The Bechstein clan
In the spring of 1900, the three sons of Carl Bechstein (Edwin, born in 1859, Carl Junior, born in 1860, and Johannes (“Hans”), born in 1863) are the new heads of an international group that produces 3500 pianos a year with a staff of eight hundred employees.
The three brothers have been members of the board since 1894. Carl Junior is Production Manager; Edwin, Sales Manager. After the death of Johannes in 1906, the family business becomes a general partnership.
Emperor William II’s Germany is booming by this time: colonies and metallurgic corporations are being founded and battleships built. Nonetheless, the atmosphere is radically different from that of in 1853, as the Kaiser states for example: “Pianos are harmful gymnastics apparatus.” The River Spree still flows through Berlin, of course, but the city has given up its dream of being the new Athens. The 20th century that just begins is to drastically alter the country, and with it C. Bechstein.
Yet the new century begins quite auspiciously. In 1903, the year of the company’s fiftieth anniversary, Bechstein runs four factories and produces more than 4500 pianos a year. As many as 65,200 upright and grand pianos have been built since 1853.
Bechstein Hall, London
The company expands and can even enter the “lion’s den” as it opens new premises in London in 1901: the 550-seat Bechstein Hall and the adjoining showroom in Wigmore Street. In the new venue, the walls are covered with mahogany wainscoting, structured by pilasters in Numidian marble and topped with a frieze in red Verona marble. A fresco by Gerald Moira and Frank Lynn Jenkins that depicts the Spirit of Music reaching his hands towards the Genius of Harmony adorns the half-cupola above the semicircular stage. London’s Bechstein Hall hosts as many as three hundred concerts in the year following its opening.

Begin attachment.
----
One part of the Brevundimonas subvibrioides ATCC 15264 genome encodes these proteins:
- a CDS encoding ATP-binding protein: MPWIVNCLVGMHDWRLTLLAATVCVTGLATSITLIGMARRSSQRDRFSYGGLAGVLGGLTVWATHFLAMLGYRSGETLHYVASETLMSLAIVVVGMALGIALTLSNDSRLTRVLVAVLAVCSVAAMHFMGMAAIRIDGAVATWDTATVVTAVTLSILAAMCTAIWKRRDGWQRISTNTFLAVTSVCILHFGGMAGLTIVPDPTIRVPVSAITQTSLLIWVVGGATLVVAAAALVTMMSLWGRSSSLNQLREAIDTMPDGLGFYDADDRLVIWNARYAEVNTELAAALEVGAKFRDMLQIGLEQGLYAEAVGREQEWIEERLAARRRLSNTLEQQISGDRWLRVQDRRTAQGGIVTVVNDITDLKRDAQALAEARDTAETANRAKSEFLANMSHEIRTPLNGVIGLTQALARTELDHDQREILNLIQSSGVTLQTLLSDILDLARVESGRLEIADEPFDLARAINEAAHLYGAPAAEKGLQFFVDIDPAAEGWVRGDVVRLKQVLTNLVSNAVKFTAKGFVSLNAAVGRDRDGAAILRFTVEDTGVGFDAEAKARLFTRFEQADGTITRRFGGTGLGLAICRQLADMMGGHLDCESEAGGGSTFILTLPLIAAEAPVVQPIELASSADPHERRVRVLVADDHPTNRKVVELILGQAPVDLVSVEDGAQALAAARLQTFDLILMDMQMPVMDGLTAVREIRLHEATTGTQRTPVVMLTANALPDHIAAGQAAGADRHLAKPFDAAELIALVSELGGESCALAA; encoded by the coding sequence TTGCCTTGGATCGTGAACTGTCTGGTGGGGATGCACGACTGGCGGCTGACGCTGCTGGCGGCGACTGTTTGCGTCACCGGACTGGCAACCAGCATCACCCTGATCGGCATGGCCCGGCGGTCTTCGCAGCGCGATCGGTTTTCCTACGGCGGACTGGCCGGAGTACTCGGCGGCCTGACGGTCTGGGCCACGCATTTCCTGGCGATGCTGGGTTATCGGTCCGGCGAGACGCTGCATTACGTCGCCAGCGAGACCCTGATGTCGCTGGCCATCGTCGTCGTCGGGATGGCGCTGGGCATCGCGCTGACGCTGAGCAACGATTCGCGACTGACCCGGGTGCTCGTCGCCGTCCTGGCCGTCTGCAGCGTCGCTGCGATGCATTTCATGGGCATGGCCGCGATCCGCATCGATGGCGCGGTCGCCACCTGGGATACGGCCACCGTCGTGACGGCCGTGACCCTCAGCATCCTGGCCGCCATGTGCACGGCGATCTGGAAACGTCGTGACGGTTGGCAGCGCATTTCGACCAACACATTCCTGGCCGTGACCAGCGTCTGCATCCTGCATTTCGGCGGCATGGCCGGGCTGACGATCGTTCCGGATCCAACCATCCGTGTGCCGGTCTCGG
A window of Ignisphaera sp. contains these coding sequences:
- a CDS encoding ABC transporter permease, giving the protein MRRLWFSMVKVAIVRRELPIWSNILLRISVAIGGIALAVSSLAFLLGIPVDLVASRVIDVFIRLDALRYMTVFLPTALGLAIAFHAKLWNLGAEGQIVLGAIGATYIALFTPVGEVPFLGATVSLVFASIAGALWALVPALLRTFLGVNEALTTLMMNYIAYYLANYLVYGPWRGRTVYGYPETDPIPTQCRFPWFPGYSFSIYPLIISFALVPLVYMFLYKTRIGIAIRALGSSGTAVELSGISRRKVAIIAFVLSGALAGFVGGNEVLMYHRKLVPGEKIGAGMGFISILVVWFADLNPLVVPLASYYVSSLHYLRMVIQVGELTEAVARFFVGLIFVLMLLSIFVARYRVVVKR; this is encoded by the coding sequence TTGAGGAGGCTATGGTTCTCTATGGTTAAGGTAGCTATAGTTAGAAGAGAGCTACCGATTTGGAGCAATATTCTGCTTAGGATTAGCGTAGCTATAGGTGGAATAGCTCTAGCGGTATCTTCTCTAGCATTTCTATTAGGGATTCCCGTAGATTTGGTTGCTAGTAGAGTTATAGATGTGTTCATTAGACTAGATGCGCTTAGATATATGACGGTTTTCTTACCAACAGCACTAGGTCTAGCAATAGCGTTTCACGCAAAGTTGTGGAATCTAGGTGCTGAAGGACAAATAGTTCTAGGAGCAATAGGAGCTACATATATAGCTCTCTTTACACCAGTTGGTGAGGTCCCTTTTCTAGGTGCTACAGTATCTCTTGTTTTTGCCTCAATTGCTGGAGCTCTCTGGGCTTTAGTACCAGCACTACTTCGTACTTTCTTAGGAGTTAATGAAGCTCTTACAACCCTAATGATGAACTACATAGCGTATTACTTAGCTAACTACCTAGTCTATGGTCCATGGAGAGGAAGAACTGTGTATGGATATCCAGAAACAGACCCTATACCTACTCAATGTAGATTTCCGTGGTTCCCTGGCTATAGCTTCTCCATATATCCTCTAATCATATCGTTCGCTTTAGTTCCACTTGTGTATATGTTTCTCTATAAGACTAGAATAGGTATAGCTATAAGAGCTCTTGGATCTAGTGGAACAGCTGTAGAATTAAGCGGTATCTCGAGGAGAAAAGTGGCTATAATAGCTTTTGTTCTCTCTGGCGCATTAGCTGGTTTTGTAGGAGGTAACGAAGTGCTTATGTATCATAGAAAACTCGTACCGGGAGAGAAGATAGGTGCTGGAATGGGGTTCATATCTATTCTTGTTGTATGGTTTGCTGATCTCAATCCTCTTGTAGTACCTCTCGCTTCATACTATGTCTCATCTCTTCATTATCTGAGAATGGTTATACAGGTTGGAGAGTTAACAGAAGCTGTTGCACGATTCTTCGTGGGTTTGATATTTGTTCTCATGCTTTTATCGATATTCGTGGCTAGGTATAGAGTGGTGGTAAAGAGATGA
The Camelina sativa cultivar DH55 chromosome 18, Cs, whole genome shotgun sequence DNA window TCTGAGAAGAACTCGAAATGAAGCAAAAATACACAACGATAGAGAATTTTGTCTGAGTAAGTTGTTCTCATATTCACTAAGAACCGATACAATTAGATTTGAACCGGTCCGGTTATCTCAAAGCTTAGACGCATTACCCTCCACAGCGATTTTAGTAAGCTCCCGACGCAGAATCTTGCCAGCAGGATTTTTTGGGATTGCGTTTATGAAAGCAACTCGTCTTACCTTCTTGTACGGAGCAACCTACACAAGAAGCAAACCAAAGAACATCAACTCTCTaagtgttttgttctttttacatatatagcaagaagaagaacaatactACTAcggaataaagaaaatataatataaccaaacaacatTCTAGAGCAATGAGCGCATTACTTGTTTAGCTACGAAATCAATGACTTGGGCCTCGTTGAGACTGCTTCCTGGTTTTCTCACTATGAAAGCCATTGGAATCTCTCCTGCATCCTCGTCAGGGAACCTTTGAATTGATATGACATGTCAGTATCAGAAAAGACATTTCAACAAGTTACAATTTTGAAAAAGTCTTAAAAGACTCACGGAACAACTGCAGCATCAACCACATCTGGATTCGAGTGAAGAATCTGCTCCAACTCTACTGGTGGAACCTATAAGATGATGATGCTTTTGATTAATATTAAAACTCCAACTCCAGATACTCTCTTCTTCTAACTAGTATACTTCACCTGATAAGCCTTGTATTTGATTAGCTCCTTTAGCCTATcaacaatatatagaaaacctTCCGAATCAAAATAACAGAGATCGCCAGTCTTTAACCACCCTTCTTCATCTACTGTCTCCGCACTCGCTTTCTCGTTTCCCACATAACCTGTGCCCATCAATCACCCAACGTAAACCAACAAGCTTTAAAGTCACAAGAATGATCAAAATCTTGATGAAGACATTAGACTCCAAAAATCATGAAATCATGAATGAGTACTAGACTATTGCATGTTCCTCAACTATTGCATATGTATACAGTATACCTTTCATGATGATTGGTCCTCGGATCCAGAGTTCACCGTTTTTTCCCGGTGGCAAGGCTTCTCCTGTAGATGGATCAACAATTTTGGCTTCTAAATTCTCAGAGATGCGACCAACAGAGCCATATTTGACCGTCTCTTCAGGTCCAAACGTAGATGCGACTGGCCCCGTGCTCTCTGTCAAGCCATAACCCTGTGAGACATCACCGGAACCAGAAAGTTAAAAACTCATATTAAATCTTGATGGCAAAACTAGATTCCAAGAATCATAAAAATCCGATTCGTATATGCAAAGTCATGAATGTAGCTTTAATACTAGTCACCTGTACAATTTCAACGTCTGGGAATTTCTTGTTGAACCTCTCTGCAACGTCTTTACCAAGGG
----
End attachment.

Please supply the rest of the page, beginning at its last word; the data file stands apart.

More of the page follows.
In the early 20th century, the British Empire s absorbs the major part of the company’s exports, and Queen Victoria orders a gilt grand piano that she personally adorns with miniatures. The Bechstein showroom in London is located in a building of thirty-five by sixty-five metres that is lavishly decorated, of course. For example, stained glass windows with coats of arms of German noble families are visible at the first floor.
Everything changes with the First World War. As the British government ordered the confiscation of all subsidiaries of German companies in the UK, Bechstein Hall and its showroom are sold in November 1916. Debenham Ltd organises the auction and Sir James Boyton MP conducts it. Within just four minutes, Sir Howard Frank acquires the estate for 56,500 pounds sterling. It is a good deal, especially as the 104 grand pianos and the thirty uprights in the building have a retail value of 350,000 pounds, while the tuning and maintenance contracts are worth more than six thousand pounds a year. The building keeps its emblazoned windows, however, and still functions as a concert venue — today’s Wigmore Hall — even though a restaurant is set up in the ground floor and an insurance company moves to the first floor.